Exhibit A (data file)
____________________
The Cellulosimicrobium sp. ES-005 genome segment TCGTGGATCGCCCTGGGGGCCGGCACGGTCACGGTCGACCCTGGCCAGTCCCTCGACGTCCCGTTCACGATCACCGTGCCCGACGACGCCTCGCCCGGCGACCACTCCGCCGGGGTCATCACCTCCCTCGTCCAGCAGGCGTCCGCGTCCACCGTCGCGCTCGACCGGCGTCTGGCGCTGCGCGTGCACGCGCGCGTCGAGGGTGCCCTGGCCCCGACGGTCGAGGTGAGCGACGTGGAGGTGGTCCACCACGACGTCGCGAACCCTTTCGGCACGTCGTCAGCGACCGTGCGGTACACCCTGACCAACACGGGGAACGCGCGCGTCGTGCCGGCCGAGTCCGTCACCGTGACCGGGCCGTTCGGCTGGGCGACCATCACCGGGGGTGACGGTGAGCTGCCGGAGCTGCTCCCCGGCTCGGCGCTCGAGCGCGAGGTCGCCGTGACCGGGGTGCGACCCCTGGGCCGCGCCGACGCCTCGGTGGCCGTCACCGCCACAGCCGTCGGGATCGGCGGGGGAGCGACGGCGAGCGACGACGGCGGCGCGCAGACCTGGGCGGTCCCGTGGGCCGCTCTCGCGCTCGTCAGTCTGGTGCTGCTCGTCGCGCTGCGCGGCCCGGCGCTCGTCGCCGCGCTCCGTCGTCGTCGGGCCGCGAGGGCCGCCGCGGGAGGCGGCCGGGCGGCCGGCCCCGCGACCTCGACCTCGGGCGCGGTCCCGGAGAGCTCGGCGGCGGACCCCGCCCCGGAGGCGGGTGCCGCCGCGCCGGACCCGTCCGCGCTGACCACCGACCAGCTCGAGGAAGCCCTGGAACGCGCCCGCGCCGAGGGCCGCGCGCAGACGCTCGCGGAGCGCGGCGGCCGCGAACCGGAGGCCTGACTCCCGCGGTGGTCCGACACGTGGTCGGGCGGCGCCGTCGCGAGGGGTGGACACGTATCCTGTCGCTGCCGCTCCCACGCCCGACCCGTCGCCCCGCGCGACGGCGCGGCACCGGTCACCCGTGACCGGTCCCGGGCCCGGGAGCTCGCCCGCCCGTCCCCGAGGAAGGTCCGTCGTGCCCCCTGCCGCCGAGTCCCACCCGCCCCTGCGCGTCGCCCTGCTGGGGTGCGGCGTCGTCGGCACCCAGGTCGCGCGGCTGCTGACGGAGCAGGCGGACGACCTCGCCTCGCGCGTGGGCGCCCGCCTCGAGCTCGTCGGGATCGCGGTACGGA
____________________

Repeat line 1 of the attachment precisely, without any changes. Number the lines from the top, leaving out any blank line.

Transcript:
The Cellulosimicrobium sp. ES-005 genome segment TCGTGGATCGCCCTGGGGGCCGGCACGGTCACGGTCGACCCTGGCCAGTCCCTCGACGTCCCGTTCACGATCACCGTGCCCGACGACGCCTCGCCCGGCGACCACTCCGCCGGGGTCATCACCTCCCTCGTCCAGCAGGCGTCCGCGTCCACCGTCGCGCTCGACCGGCGTCTGGCGCTGCGCGTGCACGCGCGCGTCGAGGGTGCCCTGGCCCCGACGGTCGAGGTGAGCGACGTGGAGGTGGTCCACCACGACGTCGCGAACCCTTTCGGCACGTCGTCAGCGACCGTGCGGTACACCCTGACCAACACGGGGAACGCGCGCGTCGTGCCGGCCGAGTCCGTCACCGTGACCGGGCCGTTCGGCTGGGCGACCATCACCGGGGGTGACGGTGAGCTGCCGGAGCTGCTCCCCGGCTCGGCGCTCGAGCGCGAGGTCGCCGTGACCGGGGTGCGACCCCTGGGCCGCGCCGACGCCTCGGTGGCCGTCACCGCCACAGCCGTCGGGATCGGCGGGGGAGCGACGGCGAGCGACGACGGCGGCGCGCAGACCTGGGCGGTCCCGTGGGCCGCTCTCGCGCTCGTCAGTCTGGTGCTGCTCGTCGCGCTGCGCGGCCCGGCGCTCGTCGCCGCGCTCCGTCGTCGTCGGGCCGCGAGGGCCGCCGCGGGAGGCGGCCGGGCGGCCGGCCCCGCGACCTCGACCTCGGGCGCGGTCCCGGAGAGCTCGGCGGCGGACCCCGCCCCGGAGGCGGGTGCCGCCGCGCCGGACCCGTCCGCGCTGACCACCGACCAGCTCGAGGAAGCCCTGGAACGCGCCCGCGCCGAGGGCCGCGCGCAGACGCTCGCGGAGCGCGGCGGCCGCGAACCGGAGGCCTGACTCCCGCGGTGGTCCGACACGTGGTCGGGCGGCGCCGTCGCGAGGGGTGGACACGTATCCTGTCGCTGCCGCTCCCACGCCCGACCCGTCGCCCCGCGCGACGGCGCGGCACCGGTCACCCGTGACCGGTCCCGGGCCCGGGAGCTCGCCCGCCCGTCCCCGAGGAAGGTCCGTCGTGCCCCCTGCCGCCGAGTCCCACCCGCCCCTGCGCGTCGCCCTGCTGGGGTGCGGCGTCGTCGGCACCCAGGTCGCGCGGCTGCTGACGGAGCAGGCGGACGACCTCGCCTCGCGCGTGGGCGCCCGCCTCGAGCTCGTCGGGATCGCGGTACGGA